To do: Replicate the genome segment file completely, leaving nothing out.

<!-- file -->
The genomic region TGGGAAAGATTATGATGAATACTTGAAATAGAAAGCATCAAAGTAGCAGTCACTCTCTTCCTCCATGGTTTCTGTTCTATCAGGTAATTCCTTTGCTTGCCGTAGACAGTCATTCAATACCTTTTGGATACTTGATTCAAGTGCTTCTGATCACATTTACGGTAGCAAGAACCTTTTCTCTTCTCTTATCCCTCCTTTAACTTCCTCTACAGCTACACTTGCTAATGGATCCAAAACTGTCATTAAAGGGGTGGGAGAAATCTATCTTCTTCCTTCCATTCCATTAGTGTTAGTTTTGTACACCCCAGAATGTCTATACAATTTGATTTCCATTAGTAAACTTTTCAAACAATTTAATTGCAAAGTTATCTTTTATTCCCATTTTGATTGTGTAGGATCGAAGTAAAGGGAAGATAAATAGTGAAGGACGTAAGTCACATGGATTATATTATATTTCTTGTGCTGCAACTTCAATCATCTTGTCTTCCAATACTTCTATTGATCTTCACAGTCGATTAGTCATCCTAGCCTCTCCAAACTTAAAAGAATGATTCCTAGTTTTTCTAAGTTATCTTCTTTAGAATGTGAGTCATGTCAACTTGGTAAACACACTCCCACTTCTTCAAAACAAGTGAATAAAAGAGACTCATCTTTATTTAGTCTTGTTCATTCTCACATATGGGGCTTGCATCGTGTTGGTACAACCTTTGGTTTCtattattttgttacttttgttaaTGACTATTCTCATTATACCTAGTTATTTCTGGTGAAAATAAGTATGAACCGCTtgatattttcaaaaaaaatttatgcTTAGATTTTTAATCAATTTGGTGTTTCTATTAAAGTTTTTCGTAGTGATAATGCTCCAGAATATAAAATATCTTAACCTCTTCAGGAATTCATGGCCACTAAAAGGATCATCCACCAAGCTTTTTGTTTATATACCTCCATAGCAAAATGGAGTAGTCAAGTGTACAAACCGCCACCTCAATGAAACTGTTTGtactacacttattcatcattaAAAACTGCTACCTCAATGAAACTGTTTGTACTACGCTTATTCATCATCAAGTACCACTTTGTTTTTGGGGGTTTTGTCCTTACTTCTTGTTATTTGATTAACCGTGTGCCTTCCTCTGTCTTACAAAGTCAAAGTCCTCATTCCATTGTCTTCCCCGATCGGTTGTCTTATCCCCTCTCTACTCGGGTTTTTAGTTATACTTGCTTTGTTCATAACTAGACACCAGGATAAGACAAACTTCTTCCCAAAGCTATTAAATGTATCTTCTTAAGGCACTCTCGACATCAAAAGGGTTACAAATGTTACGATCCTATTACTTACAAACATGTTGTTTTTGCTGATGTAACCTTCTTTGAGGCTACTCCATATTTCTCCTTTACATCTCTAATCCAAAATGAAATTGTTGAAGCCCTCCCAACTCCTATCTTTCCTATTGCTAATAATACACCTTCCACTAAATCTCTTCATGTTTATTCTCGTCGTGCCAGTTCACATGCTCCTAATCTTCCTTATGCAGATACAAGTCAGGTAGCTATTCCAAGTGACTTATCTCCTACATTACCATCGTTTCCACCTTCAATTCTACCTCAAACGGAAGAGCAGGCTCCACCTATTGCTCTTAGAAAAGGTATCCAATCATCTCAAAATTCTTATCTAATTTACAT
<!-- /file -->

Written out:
The genomic region TGGGAAAGATTATGATGAATACTTGAAATAGAAAGCATCAAAGTAGCAGTCACTCTCTTCCTCCATGGTTTCTGTTCTATCAGGTAATTCCTTTGCTTGCCGTAGACAGTCATTCAATACCTTTTGGATACTTGATTCAAGTGCTTCTGATCACATTTACGGTAGCAAGAACCTTTTCTCTTCTCTTATCCCTCCTTTAACTTCCTCTACAGCTACACTTGCTAATGGATCCAAAACTGTCATTAAAGGGGTGGGAGAAATCTATCTTCTTCCTTCCATTCCATTAGTGTTAGTTTTGTACACCCCAGAATGTCTATACAATTTGATTTCCATTAGTAAACTTTTCAAACAATTTAATTGCAAAGTTATCTTTTATTCCCATTTTGATTGTGTAGGATCGAAGTAAAGGGAAGATAAATAGTGAAGGACGTAAGTCACATGGATTATATTATATTTCTTGTGCTGCAACTTCAATCATCTTGTCTTCCAATACTTCTATTGATCTTCACAGTCGATTAGTCATCCTAGCCTCTCCAAACTTAAAAGAATGATTCCTAGTTTTTCTAAGTTATCTTCTTTAGAATGTGAGTCATGTCAACTTGGTAAACACACTCCCACTTCTTCAAAACAAGTGAATAAAAGAGACTCATCTTTATTTAGTCTTGTTCATTCTCACATATGGGGCTTGCATCGTGTTGGTACAACCTTTGGTTTCtattattttgttacttttgttaaTGACTATTCTCATTATACCTAGTTATTTCTGGTGAAAATAAGTATGAACCGCTtgatattttcaaaaaaaatttatgcTTAGATTTTTAATCAATTTGGTGTTTCTATTAAAGTTTTTCGTAGTGATAATGCTCCAGAATATAAAATATCTTAACCTCTTCAGGAATTCATGGCCACTAAAAGGATCATCCACCAAGCTTTTTGTTTATATACCTCCATAGCAAAATGGAGTAGTCAAGTGTACAAACCGCCACCTCAATGAAACTGTTTGtactacacttattcatcattaAAAACTGCTACCTCAATGAAACTGTTTGTACTACGCTTATTCATCATCAAGTACCACTTTGTTTTTGGGGGTTTTGTCCTTACTTCTTGTTATTTGATTAACCGTGTGCCTTCCTCTGTCTTACAAAGTCAAAGTCCTCATTCCATTGTCTTCCCCGATCGGTTGTCTTATCCCCTCTCTACTCGGGTTTTTAGTTATACTTGCTTTGTTCATAACTAGACACCAGGATAAGACAAACTTCTTCCCAAAGCTATTAAATGTATCTTCTTAAGGCACTCTCGACATCAAAAGGGTTACAAATGTTACGATCCTATTACTTACAAACATGTTGTTTTTGCTGATGTAACCTTCTTTGAGGCTACTCCATATTTCTCCTTTACATCTCTAATCCAAAATGAAATTGTTGAAGCCCTCCCAACTCCTATCTTTCCTATTGCTAATAATACACCTTCCACTAAATCTCTTCATGTTTATTCTCGTCGTGCCAGTTCACATGCTCCTAATCTTCCTTATGCAGATACAAGTCAGGTAGCTATTCCAAGTGACTTATCTCCTACATTACCATCGTTTCCACCTTCAATTCTACCTCAAACGGAAGAGCAGGCTCCACCTATTGCTCTTAGAAAAGGTATCCAATCATCTCAAAATTCTTATCTAATTTACAT